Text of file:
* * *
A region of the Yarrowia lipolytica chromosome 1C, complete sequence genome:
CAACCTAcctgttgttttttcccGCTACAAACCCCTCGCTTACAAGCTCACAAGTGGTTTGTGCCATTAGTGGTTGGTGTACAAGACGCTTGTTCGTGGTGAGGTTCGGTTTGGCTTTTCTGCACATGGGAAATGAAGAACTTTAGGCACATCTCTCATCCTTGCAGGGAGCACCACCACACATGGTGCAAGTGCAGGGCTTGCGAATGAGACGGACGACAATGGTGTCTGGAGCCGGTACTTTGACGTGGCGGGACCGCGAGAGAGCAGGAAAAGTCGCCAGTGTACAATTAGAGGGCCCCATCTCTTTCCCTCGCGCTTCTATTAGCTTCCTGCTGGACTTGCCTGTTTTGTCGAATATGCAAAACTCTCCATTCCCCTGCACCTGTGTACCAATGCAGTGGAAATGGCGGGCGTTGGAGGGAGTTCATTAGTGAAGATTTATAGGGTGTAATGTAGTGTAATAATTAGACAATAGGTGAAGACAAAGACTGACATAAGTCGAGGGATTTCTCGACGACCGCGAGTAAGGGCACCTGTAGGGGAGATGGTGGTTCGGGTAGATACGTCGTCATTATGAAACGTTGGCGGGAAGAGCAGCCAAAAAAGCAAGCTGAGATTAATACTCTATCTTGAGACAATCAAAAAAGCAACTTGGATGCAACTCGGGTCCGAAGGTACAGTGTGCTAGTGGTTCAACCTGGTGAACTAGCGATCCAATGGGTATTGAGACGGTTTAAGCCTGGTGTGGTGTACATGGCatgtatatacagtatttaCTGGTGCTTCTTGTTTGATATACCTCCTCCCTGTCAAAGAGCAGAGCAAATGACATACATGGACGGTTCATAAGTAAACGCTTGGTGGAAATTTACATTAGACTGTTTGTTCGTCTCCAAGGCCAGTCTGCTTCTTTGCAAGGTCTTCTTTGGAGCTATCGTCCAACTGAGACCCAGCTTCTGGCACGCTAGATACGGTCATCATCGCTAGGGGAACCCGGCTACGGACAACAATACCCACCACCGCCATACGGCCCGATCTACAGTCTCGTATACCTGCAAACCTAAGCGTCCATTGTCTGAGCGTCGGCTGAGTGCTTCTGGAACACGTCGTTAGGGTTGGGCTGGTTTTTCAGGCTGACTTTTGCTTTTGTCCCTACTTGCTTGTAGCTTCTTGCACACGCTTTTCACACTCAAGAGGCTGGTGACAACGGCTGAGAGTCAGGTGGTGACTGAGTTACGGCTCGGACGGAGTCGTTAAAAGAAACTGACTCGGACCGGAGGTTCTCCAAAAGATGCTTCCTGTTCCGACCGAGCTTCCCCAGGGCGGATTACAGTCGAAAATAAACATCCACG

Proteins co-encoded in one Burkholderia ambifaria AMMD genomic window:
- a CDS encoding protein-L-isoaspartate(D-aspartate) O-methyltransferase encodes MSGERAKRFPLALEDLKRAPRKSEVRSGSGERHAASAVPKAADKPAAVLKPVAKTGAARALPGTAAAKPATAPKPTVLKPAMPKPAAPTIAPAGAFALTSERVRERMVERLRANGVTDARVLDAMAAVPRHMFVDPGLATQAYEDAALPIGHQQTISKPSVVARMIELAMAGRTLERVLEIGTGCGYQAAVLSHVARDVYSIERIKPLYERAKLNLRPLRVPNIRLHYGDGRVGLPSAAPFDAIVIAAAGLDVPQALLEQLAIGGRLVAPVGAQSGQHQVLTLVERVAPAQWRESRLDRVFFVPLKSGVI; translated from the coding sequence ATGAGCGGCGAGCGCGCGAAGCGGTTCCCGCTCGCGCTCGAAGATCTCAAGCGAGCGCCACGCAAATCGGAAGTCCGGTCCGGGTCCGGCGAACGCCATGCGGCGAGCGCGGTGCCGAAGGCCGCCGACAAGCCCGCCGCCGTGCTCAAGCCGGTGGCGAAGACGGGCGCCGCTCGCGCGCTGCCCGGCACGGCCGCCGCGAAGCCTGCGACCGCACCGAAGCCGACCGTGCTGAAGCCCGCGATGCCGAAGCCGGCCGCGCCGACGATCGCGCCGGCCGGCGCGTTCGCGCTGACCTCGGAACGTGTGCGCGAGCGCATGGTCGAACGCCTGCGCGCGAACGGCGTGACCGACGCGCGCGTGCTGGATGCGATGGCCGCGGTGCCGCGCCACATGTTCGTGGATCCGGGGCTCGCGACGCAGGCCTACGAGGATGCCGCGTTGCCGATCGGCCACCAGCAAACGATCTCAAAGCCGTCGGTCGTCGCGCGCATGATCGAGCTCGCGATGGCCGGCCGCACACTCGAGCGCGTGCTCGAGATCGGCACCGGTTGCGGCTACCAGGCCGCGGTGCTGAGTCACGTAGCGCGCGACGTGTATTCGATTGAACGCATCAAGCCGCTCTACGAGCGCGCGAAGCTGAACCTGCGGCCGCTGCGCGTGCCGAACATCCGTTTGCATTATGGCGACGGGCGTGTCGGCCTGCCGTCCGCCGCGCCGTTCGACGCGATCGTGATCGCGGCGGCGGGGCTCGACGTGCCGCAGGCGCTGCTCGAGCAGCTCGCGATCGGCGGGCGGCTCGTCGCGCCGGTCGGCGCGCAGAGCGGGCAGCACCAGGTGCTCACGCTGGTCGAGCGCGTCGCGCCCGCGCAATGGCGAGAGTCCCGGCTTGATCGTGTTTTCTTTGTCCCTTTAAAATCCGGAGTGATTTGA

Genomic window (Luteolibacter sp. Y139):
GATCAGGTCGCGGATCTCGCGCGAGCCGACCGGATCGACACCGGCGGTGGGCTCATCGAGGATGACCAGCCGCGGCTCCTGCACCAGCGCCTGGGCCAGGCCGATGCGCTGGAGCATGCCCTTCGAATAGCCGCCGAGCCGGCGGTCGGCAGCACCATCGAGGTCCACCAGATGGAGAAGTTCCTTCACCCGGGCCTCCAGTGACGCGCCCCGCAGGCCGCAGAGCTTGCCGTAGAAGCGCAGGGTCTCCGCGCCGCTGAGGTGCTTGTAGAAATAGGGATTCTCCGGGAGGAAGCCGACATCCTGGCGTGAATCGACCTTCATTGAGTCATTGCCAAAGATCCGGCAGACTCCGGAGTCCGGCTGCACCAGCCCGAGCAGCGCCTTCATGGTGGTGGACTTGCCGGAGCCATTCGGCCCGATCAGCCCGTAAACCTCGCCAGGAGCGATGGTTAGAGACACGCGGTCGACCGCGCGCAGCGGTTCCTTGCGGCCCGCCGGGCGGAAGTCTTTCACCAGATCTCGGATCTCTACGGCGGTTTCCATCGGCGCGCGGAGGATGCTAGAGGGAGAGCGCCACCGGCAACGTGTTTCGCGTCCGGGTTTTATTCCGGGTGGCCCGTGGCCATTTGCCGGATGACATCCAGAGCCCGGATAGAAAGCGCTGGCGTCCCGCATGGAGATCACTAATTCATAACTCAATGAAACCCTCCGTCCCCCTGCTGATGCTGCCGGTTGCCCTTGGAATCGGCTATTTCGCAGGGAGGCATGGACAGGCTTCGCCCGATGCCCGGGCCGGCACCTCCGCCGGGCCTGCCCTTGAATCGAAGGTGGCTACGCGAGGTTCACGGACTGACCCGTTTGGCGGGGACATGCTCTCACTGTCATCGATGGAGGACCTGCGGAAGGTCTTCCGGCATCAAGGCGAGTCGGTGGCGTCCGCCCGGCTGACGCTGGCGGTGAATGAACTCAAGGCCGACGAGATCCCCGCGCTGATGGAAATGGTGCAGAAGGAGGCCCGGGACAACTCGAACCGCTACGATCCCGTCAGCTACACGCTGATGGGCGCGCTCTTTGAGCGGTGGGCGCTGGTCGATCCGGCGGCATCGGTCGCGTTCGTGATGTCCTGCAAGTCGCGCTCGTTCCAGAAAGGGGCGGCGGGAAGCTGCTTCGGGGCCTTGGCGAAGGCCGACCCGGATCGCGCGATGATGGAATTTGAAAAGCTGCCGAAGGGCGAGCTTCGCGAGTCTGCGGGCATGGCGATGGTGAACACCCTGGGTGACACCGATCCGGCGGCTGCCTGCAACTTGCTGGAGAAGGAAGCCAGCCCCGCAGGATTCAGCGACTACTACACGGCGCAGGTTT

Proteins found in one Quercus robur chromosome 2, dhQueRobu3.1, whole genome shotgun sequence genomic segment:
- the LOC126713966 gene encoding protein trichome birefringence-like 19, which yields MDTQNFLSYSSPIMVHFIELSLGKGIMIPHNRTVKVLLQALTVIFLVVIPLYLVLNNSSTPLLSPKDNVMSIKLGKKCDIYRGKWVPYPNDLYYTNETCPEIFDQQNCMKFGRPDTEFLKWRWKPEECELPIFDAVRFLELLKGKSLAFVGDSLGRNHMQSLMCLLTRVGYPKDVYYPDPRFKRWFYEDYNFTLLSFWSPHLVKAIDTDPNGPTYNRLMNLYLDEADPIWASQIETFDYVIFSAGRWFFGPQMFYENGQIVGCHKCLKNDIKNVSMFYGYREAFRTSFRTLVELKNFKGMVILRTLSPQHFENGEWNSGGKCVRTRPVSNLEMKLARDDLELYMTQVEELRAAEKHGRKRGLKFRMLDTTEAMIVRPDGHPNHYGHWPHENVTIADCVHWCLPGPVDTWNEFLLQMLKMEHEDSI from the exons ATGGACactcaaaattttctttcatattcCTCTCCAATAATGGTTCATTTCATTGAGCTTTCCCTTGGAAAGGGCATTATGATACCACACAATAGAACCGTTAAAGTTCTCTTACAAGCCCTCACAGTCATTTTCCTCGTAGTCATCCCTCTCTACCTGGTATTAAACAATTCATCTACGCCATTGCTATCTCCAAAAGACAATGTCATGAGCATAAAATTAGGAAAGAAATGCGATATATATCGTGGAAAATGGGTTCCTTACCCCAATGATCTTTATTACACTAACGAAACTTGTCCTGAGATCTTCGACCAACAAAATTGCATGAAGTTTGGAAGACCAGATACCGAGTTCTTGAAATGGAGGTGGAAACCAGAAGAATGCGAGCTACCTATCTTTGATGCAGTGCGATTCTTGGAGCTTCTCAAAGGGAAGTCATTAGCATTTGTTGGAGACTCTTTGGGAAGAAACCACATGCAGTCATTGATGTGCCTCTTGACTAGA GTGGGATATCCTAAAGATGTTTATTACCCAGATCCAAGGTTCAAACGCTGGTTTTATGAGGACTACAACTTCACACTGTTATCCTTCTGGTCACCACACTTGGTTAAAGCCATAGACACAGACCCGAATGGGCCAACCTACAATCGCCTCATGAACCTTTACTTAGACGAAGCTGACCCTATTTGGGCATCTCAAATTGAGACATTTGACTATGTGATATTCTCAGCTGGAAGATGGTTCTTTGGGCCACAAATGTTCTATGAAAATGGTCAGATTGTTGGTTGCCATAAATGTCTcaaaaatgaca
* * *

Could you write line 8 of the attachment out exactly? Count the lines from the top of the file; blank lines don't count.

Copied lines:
- the LOC126713966 gene encoding protein trichome birefringence-like 19, which yields MDTQNFLSYSSPIMVHFIELSLGKGIMIPHNRTVKVLLQALTVIFLVVIPLYLVLNNSSTPLLSPKDNVMSIKLGKKCDIYRGKWVPYPNDLYYTNETCPEIFDQQNCMKFGRPDTEFLKWRWKPEECELPIFDAVRFLELLKGKSLAFVGDSLGRNHMQSLMCLLTRVGYPKDVYYPDPRFKRWFYEDYNFTLLSFWSPHLVKAIDTDPNGPTYNRLMNLYLDEADPIWASQIETFDYVIFSAGRWFFGPQMFYENGQIVGCHKCLKNDIKNVSMFYGYREAFRTSFRTLVELKNFKGMVILRTLSPQHFENGEWNSGGKCVRTRPVSNLEMKLARDDLELYMTQVEELRAAEKHGRKRGLKFRMLDTTEAMIVRPDGHPNHYGHWPHENVTIADCVHWCLPGPVDTWNEFLLQMLKMEHEDSI from the exons ATGGACactcaaaattttctttcatattcCTCTCCAATAATGGTTCATTTCATTGAGCTTTCCCTTGGAAAGGGCATTATGATACCACACAATAGAACCGTTAAAGTTCTCTTACAAGCCCTCACAGTCATTTTCCTCGTAGTCATCCCTCTCTACCTGGTATTAAACAATTCATCTACGCCATTGCTATCTCCAAAAGACAATGTCATGAGCATAAAATTAGGAAAGAAATGCGATATATATCGTGGAAAATGGGTTCCTTACCCCAATGATCTTTATTACACTAACGAAACTTGTCCTGAGATCTTCGACCAACAAAATTGCATGAAGTTTGGAAGACCAGATACCGAGTTCTTGAAATGGAGGTGGAAACCAGAAGAATGCGAGCTACCTATCTTTGATGCAGTGCGATTCTTGGAGCTTCTCAAAGGGAAGTCATTAGCATTTGTTGGAGACTCTTTGGGAAGAAACCACATGCAGTCATTGATGTGCCTCTTGACTAGA GTGGGATATCCTAAAGATGTTTATTACCCAGATCCAAGGTTCAAACGCTGGTTTTATGAGGACTACAACTTCACACTGTTATCCTTCTGGTCACCACACTTGGTTAAAGCCATAGACACAGACCCGAATGGGCCAACCTACAATCGCCTCATGAACCTTTACTTAGACGAAGCTGACCCTATTTGGGCATCTCAAATTGAGACATTTGACTATGTGATATTCTCAGCTGGAAGATGGTTCTTTGGGCCACAAATGTTCTATGAAAATGGTCAGATTGTTGGTTGCCATAAATGTCTcaaaaatgaca